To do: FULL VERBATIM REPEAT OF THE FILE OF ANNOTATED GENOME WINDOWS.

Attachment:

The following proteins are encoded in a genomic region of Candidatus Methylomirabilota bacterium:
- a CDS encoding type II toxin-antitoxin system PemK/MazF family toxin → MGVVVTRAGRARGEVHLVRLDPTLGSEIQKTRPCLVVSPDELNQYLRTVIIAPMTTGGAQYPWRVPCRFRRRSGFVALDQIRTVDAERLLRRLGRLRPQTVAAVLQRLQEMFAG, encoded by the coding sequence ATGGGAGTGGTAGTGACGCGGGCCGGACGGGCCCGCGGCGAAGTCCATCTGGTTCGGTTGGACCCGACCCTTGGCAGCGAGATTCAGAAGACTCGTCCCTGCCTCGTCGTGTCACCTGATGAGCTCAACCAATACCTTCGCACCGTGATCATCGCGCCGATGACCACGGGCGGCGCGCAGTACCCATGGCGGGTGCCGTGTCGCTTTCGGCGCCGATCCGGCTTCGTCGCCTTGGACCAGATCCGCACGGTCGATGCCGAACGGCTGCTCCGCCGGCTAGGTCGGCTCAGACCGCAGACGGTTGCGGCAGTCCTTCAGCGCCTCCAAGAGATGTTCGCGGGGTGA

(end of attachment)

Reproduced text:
The following proteins are encoded in a genomic region of Candidatus Methylomirabilota bacterium:
- a CDS encoding type II toxin-antitoxin system PemK/MazF family toxin → MGVVVTRAGRARGEVHLVRLDPTLGSEIQKTRPCLVVSPDELNQYLRTVIIAPMTTGGAQYPWRVPCRFRRRSGFVALDQIRTVDAERLLRRLGRLRPQTVAAVLQRLQEMFAG, encoded by the coding sequence ATGGGAGTGGTAGTGACGCGGGCCGGACGGGCCCGCGGCGAAGTCCATCTGGTTCGGTTGGACCCGACCCTTGGCAGCGAGATTCAGAAGACTCGTCCCTGCCTCGTCGTGTCACCTGATGAGCTCAACCAATACCTTCGCACCGTGATCATCGCGCCGATGACCACGGGCGGCGCGCAGTACCCATGGCGGGTGCCGTGTCGCTTTCGGCGCCGATCCGGCTTCGTCGCCTTGGACCAGATCCGCACGGTCGATGCCGAACGGCTGCTCCGCCGGCTAGGTCGGCTCAGACCGCAGACGGTTGCGGCAGTCCTTCAGCGCCTCCAAGAGATGTTCGCGGGGTGA